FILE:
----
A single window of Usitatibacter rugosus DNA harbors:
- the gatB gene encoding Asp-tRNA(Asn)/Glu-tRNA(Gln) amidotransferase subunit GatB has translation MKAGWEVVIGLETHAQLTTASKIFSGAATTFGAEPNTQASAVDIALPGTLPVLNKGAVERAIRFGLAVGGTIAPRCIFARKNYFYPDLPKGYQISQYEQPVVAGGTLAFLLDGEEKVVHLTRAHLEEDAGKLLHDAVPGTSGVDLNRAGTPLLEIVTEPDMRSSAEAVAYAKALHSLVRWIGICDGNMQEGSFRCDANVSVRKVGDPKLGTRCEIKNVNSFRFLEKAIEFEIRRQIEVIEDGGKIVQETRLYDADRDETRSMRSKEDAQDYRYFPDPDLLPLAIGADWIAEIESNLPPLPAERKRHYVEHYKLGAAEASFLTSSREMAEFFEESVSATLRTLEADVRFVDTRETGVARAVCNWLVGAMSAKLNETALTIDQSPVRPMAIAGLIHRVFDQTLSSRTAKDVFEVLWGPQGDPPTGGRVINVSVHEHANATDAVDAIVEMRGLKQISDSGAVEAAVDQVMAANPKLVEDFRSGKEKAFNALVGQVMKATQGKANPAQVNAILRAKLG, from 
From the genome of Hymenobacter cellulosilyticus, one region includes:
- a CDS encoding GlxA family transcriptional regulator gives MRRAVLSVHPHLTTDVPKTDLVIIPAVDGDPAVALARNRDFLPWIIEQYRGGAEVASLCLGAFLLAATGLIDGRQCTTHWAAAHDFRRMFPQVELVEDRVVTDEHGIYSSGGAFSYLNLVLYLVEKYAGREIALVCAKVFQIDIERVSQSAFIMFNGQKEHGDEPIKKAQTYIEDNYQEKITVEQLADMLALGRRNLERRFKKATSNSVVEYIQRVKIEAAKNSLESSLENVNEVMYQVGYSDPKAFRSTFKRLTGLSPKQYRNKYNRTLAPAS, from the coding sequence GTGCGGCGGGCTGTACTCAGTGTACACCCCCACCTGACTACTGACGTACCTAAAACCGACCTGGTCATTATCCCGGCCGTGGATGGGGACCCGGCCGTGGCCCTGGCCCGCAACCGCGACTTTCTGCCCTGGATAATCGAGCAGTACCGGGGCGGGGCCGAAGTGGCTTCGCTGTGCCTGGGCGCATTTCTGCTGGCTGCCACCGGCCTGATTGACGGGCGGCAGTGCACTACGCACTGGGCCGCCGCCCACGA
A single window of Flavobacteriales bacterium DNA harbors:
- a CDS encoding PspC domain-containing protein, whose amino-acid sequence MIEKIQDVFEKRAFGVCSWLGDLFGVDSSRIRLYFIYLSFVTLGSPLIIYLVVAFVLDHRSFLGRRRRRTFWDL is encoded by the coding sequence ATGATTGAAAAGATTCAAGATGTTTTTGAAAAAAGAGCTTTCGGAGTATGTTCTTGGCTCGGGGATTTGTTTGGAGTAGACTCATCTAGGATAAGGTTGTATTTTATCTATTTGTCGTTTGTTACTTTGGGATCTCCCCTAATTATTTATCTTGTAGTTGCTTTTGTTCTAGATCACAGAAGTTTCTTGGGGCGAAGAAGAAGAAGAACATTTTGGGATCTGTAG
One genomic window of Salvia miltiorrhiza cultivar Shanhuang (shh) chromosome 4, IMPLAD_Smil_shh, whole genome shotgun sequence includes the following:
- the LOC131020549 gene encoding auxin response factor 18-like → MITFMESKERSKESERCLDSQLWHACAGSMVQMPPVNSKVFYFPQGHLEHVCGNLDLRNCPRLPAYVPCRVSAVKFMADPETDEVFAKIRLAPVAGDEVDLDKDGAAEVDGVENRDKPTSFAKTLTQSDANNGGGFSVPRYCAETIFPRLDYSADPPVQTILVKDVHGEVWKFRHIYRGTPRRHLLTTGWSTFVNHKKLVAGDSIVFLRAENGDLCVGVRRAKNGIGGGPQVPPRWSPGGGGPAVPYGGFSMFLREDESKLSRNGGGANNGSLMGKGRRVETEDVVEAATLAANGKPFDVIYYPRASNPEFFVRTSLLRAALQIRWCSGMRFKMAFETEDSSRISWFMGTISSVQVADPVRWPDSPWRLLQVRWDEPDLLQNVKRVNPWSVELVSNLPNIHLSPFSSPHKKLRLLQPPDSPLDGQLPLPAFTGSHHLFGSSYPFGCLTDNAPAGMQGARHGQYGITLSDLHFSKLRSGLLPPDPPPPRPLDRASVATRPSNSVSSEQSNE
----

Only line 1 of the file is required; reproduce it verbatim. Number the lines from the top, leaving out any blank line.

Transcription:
A single window of Usitatibacter rugosus DNA harbors: